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I'm attempting to do this in a procedure:

DECLARE @a bit = 1;
BEGIN
    SELECT * INTO #aTemp FROM OPENROWSET( ... );

    IF @a = 0
    BEGIN
        SELECT ... INTO #bTemp FROM #aTemp;
    END
    ELSE
    BEGIN
        SELECT ... INTO #bTemp FROM #aTemp;
    END
END

I get the error:

Msg 2714, Level 16, State 1, Line 10
There is already an object named '#bTemp' in the database.

Why is this happening and is there a work around?

Update

I've attempted to add a DROP statement as suggested here, but it still does not work:

DECLARE @a bit = 1;
BEGIN
    SELECT * INTO #aTemp FROM OPENROWSET( ... );

    IF @a = 0
    BEGIN
        IF OBJECT_ID('[tempdb]..#bTemp') IS NOT NULL
        BEGIN
            DROP TABLE #bTemp;
        END

        SELECT ... INTO #bTemp FROM #aTemp;
    END
    ELSE
    BEGIN
        IF OBJECT_ID('[tempdb]..#bTemp') IS NOT NULL
        BEGIN
            DROP TABLE #bTemp;
        END

        SELECT ... INTO #bTemp FROM #aTemp;
    END
END
share|improve this question
    
Depending on what you're trying to do the workaround might be to use Table Variables. –  dcaswell Sep 11 '13 at 0:10
    
Can you describe what is different when @a is 0 and when it isn't 0? –  Aaron Bertrand Sep 11 '13 at 13:29

2 Answers 2

This is NOT an answer to the question, only a demonstration to @SebastienMeine how ##global temp tables can kill concurrency.

In one window, do this:

CREATE PROCEDURE dbo.floob1
  @p INT
AS
BEGIN
  SET NOCOUNT ON;

  SELECT a = @p INTO ##floob;
END
GO

CREATE PROCEDURE dbo.floob2
AS
BEGIN
  SET NOCOUNT ON;

  SELECT a FROM ##floob;
END
GO

EXEC dbo.floob1 @p = 1;
WAITFOR DELAY '00:01:00';
EXEC dbo.floob2;

Result:

a
----
1

Then open another window, and do this:

BEGIN TRY
  EXEC dbo.floob1 @p = 2;
END TRY
BEGIN CATCH
  PRINT 'Something bad happened.';
END CATCH
GO
EXEC dbo.floob1 @p = 2;
GO
EXEC dbo.floob2;

Results:

Something bad happened.
Msg 2714, Level 16, State 6, Procedure floob1
There is already an object named '##floob' in the database.

a
----
1

So the ##table still exists even though the procedure it was created in has long since finished.

Then after the first window has finished, try running this portion in the first window again:

EXEC dbo.floob1 @p = 1;

Result:

Msg 2714, Level 16, State 6, Procedure floob1
There is already an object named '##floob' in the database.

So the ##table still exists even though the same user is simply trying to create again.

This illustrates that:

  1. only one user can effectively call this procedure at a time
  2. the standard advice to not bother dropping #temp tables (which I am on the fence about) does not apply in the same way to ##temp tables.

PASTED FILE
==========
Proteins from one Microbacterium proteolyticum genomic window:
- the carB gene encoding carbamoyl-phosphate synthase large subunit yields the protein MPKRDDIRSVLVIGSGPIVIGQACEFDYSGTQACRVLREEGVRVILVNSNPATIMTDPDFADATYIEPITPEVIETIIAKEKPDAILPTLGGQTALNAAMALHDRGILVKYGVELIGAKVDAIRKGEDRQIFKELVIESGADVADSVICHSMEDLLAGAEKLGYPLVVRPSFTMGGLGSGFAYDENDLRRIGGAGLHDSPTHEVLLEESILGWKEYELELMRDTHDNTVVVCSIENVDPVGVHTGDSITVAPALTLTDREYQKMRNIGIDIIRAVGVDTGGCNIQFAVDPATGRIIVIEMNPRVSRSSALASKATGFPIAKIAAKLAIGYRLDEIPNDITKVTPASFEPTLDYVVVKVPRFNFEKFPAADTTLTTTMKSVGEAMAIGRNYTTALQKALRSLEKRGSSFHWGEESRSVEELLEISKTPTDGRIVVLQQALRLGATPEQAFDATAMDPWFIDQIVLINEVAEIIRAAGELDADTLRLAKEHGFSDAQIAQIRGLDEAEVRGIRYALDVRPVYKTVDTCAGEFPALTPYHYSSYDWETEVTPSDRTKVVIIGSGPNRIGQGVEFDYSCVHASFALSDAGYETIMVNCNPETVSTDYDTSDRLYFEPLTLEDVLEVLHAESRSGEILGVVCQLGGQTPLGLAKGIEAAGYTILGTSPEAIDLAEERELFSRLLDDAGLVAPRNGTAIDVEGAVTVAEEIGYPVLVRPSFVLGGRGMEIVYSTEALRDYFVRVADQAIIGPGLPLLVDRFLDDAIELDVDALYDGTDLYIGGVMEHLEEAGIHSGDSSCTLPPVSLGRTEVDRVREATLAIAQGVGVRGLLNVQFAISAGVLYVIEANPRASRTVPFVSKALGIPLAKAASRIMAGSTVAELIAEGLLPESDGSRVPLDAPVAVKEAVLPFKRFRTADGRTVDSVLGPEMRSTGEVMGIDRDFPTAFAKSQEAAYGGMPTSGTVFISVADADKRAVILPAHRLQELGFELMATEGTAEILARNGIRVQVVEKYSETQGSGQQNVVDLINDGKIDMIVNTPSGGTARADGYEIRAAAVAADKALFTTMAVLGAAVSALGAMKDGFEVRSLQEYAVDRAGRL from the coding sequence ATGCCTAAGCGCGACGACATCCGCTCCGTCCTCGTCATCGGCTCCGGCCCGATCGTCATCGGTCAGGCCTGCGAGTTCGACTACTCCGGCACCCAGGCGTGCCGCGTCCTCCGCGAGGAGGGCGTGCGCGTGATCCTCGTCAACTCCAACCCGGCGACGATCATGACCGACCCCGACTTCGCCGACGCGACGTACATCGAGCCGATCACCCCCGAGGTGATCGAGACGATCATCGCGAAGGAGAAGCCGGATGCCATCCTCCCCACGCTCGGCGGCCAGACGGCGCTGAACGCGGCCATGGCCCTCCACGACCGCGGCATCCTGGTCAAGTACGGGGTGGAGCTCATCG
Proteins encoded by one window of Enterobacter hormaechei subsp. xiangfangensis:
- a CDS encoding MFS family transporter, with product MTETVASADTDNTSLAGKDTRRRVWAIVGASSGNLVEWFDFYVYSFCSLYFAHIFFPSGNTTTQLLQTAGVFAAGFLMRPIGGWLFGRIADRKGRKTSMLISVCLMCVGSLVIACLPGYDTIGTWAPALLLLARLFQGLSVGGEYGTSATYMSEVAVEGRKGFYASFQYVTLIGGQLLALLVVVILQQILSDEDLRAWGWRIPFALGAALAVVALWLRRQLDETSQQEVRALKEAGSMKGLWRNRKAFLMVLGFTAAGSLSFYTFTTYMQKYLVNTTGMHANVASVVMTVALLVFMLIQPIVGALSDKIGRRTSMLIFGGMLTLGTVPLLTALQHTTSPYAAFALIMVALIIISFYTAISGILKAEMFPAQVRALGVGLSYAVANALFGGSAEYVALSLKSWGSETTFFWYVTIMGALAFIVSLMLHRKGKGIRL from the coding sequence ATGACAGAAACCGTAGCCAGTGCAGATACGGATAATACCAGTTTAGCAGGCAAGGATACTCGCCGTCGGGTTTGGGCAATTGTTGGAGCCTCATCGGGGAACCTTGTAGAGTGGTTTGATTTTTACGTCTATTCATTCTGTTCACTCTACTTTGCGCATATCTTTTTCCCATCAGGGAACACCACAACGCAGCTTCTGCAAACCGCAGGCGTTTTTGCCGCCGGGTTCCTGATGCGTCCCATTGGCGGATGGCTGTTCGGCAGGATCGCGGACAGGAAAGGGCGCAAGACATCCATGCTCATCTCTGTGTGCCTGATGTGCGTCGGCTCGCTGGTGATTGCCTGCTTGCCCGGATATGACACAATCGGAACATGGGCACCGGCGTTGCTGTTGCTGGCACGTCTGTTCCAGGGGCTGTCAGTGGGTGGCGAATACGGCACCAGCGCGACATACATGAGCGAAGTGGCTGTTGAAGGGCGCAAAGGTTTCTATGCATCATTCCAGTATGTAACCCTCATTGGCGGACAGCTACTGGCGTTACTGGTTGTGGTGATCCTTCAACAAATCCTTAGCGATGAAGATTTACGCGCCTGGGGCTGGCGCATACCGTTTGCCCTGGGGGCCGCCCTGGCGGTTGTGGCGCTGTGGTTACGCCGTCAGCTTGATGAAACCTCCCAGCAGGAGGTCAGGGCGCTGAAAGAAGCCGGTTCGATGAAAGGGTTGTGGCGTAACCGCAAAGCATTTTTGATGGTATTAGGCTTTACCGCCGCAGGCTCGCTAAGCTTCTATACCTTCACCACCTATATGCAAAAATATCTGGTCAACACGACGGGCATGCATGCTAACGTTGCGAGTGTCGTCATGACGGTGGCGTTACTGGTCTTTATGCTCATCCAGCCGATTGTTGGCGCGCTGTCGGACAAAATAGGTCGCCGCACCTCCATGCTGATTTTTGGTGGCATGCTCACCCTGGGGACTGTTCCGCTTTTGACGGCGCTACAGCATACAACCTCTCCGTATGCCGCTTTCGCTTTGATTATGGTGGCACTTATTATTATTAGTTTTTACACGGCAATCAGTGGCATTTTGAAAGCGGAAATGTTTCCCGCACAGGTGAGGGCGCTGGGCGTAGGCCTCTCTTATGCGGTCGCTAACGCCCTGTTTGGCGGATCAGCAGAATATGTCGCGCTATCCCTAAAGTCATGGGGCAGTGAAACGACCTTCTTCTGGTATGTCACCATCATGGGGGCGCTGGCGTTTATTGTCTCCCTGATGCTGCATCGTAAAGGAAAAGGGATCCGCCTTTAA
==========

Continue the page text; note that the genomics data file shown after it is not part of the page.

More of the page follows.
share|improve this answer
    
If I read this correctly, I should continue to check and drop any ## tables used in my procedure? –  Kermit Sep 11 '13 at 16:05
    
@FreshPrinceOfSO yes, unless you can guarantee that no two users will ever call this stored procedure at the same time, or that the same user might not retry on the same connection (or while their original connection is still active), you should treat ##global tables like permanent tables - since, while they exist, that's essentially what they are. Or - better yet - simply don't use ##global temp tables. –  Aaron Bertrand Sep 11 '13 at 16:12
2  
Thanks, @AaronBertrand. When I think about concurrency I think about locking and blocking so this did not come to mind, but you have a very valid point. –  Sebastian Meine Sep 11 '13 at 17:22
up vote 2 down vote accepted

Per the documentation:

If more than one temporary table is created inside a single stored procedure or batch, they must have different names.

I ended up creating the table before the IF block like so:

DECLARE @a bit = 1;
BEGIN
    IF OBJECT_ID('[tempdb]..#bTemp') IS NOT NULL
    BEGIN
        DROP TABLE #bTemp;
    END

    CREATE TABLE #bTemp (
        [c] int);

    IF @a = 0
    BEGIN
        INSERT INTO #bTemp
        SELECT 1 AS [c];
    END
    ELSE
    BEGIN
        INSERT INTO #bTemp
        SELECT 1 AS [c];
    END

    DROP TABLE #bTemp;
END
share|improve this answer
    
Inside a procedure you don't need to drop the temp table. In fact, you should not, as there can be a significant performance penalty for it. Just create the temp table at the beginning of the procedure and use it throughout. It will automatically go out of scope at the end of the procedure. You also don't need to do the IF EXISTS...DROP at the beginning as any existing temp table with the same name that was created outside of the procedure will be eclipsed inside. (See sqlity.net/en/1109/temp-tables-scoping-eclipsing for details.) –  Sebastian Meine Sep 11 '13 at 0:22
    
@SebastianMeine Did not know. Very useful information. Will definitely practice this going forward. Does going out of scope also apply for ## tables? –  Kermit Sep 11 '13 at 1:38
    
Don't use ## tables. The scoping is a bit different but, more importantly, they effectively change concurrency to exactly one user. –  Aaron Bertrand Sep 11 '13 at 3:25
    
@SebastianMeine - Can you elaborate on the "significant performance penalty"? AFAIK if the #temp table is able to be cached it will still be cached anyway even if a DROP statement is encountered. –  Martin Smith Sep 11 '13 at 13:59
    
@MartinSmith, the exact rules around this are a little wage and I have not done extensive testing on it. You are certainly running the lowest risk by creating the table once and not in any way altering or dropping it afterwards. That also gives you the added benefit of less clutter in your code. –  Sebastian Meine Sep 11 '13 at 15:09

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